“We don’t want a sequel whatsoever,” said Remy. He added, “…we don’t want to segregate our community between the different platforms. In an ideal world tomorrow, we’d love players from every platform to be able to play together. We are approaching next-gen with the same spirit.”
As for how the bump in specs will influence Siege on next-gen consoles? Remy likened it to treating them as a “high-end PC versus another PC.” But also said that conversation is just beginning between them and Sony and Microsoft. Whatever upgrade happens, the folks behind Siege want to make sure there’s no gameplay advantage to playing on newer consoles.
You can’t blame Ubisoft and the devs for not wanting to rush out a sequel. Siege continues to be one of the most popular games on all platforms. It’s the biggest shooter on Xbox besides Fortnite and continues to sit comfortably on Steam’s top 5 most played games. Why start a community from scratch with a new release when you have a game that continues to bring in millions and millions of players every month.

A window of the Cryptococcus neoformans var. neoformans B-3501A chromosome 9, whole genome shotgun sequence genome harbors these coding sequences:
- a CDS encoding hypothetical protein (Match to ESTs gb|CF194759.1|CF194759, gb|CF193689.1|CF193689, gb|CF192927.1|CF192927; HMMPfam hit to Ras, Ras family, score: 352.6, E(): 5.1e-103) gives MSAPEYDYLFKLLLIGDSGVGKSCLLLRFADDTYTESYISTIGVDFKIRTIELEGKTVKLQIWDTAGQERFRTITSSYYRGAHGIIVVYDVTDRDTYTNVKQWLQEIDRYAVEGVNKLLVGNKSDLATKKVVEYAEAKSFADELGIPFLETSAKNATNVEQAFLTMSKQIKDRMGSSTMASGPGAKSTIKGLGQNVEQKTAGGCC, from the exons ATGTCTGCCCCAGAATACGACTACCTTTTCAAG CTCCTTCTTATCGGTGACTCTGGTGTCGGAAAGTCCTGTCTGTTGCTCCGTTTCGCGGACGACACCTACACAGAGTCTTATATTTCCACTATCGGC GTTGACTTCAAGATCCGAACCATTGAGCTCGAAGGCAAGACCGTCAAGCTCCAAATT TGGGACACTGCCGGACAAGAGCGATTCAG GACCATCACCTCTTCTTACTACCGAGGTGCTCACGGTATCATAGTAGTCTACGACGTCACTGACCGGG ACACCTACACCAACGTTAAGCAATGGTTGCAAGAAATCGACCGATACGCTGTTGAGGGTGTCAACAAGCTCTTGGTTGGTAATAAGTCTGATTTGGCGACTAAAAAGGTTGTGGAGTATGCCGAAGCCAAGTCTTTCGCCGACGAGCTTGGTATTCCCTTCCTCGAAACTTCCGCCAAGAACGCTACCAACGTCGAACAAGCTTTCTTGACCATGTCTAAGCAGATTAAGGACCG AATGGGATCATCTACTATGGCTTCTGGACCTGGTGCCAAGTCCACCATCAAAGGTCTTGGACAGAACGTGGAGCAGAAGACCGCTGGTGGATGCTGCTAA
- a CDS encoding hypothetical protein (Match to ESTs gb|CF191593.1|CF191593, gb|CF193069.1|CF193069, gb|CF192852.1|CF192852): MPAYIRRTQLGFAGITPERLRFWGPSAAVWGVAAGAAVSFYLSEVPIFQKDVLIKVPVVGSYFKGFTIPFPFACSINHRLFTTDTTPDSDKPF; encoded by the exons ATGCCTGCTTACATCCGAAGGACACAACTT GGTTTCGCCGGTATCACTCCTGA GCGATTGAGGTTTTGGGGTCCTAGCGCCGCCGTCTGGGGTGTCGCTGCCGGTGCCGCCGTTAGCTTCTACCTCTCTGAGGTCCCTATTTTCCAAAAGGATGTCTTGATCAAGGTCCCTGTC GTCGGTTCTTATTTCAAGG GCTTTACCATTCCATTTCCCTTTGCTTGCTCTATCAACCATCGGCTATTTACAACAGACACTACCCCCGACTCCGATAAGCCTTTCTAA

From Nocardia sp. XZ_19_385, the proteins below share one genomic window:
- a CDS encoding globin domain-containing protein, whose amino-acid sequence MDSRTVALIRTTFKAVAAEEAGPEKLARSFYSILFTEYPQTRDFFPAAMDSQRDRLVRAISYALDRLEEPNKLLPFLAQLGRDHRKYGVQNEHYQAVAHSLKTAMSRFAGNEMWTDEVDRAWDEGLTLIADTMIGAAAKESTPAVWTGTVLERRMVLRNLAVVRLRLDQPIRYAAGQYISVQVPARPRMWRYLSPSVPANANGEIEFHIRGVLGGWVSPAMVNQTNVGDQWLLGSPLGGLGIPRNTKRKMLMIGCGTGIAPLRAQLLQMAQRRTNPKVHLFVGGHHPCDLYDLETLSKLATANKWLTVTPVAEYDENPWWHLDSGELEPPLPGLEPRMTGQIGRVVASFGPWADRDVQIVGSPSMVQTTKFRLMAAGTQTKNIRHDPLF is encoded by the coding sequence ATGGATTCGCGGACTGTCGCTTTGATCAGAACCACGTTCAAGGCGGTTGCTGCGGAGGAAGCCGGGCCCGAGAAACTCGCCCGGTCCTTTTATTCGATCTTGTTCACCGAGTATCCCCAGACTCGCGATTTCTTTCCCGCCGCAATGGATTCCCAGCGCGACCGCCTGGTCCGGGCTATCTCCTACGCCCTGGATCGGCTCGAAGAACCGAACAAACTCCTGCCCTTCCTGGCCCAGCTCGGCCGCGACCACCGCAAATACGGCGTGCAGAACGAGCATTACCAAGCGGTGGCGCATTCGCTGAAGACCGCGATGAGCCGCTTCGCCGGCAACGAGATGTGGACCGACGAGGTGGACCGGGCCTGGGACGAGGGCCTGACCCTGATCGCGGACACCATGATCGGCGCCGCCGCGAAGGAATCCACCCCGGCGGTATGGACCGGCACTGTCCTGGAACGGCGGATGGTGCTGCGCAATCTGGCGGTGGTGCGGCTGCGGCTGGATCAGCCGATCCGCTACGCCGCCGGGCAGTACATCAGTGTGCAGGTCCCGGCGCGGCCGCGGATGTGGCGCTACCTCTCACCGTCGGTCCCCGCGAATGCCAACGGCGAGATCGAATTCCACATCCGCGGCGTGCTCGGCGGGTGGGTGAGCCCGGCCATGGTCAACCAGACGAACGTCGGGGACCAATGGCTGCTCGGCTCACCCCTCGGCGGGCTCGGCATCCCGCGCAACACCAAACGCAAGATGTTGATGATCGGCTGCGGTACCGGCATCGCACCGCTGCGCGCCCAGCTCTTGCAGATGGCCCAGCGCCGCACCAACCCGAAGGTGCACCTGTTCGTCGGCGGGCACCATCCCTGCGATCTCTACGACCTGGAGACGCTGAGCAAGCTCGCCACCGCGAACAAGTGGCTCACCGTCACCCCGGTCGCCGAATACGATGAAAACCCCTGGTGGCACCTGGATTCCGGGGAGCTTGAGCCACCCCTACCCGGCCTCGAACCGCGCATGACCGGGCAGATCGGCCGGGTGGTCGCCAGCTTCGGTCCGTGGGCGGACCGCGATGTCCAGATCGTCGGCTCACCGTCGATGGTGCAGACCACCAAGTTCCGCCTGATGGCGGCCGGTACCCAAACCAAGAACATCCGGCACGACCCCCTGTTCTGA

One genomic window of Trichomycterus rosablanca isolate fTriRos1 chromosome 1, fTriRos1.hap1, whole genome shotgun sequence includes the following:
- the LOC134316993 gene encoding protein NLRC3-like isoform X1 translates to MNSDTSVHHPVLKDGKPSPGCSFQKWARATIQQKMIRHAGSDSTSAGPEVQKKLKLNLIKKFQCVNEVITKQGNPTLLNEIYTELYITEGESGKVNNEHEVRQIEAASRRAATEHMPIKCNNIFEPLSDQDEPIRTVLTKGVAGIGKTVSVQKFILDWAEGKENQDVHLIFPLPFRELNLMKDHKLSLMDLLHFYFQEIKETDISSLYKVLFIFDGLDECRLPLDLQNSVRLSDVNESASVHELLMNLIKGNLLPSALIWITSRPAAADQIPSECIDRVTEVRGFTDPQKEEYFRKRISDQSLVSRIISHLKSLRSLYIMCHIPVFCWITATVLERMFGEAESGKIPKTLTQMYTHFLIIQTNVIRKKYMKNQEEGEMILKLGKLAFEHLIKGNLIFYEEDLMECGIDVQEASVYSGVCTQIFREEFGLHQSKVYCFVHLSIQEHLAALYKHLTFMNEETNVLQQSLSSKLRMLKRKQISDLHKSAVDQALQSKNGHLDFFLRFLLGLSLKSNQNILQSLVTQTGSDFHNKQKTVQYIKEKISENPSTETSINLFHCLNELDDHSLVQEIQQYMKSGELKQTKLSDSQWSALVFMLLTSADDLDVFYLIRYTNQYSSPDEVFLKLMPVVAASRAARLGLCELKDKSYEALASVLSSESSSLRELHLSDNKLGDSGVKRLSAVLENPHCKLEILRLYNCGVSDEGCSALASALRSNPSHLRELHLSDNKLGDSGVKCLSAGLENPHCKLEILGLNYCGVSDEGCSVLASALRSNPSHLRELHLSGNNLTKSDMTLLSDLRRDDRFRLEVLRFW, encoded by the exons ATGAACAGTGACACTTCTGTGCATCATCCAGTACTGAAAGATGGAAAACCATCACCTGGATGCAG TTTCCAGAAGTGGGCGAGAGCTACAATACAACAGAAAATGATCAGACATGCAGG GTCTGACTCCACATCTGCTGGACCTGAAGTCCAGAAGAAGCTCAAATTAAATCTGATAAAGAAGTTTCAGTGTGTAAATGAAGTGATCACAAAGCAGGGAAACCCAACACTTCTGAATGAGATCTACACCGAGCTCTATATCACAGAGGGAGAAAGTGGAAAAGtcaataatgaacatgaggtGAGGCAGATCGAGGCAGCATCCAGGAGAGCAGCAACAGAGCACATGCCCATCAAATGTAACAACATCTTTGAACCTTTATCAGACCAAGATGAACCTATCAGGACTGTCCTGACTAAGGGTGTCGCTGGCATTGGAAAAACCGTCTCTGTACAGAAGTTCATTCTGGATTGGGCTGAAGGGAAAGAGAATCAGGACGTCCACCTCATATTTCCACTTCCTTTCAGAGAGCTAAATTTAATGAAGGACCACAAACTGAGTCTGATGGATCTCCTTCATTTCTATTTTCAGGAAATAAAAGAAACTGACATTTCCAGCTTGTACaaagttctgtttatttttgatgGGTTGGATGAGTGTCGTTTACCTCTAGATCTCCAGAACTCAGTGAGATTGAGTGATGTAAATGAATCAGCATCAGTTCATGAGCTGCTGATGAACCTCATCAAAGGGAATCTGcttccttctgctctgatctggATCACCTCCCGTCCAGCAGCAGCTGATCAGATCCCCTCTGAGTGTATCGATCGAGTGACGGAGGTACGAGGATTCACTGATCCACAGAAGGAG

Rainbow Six Siege is in a unique position here. They’re one of the only games that didn’t go free-to-play that still managed to grow and maintain a massive audience for years. Fortnite 2 would have no trouble being an instant hit because there would be no price barrier. A Rainbow Six Siege sequel doesn’t have that same guarantee because it would most likely launch as a $60 title.
While a new entry of Rainbow Six isn’t in the cards right now, the game will still be one of the headliners at Ubisoft’s E3 conference next week. Expect more specifics on what the second half of Year 4 will bring. And who knows, maybe we’ll get a tease of what Year 5 has in store for the popular tactical shooter.
A new special event mode would be cool. Give us Sam Fisher and a mini version of Spies Vs. Mercs while we wait for Ubisoft to give us a new Splinter Cell.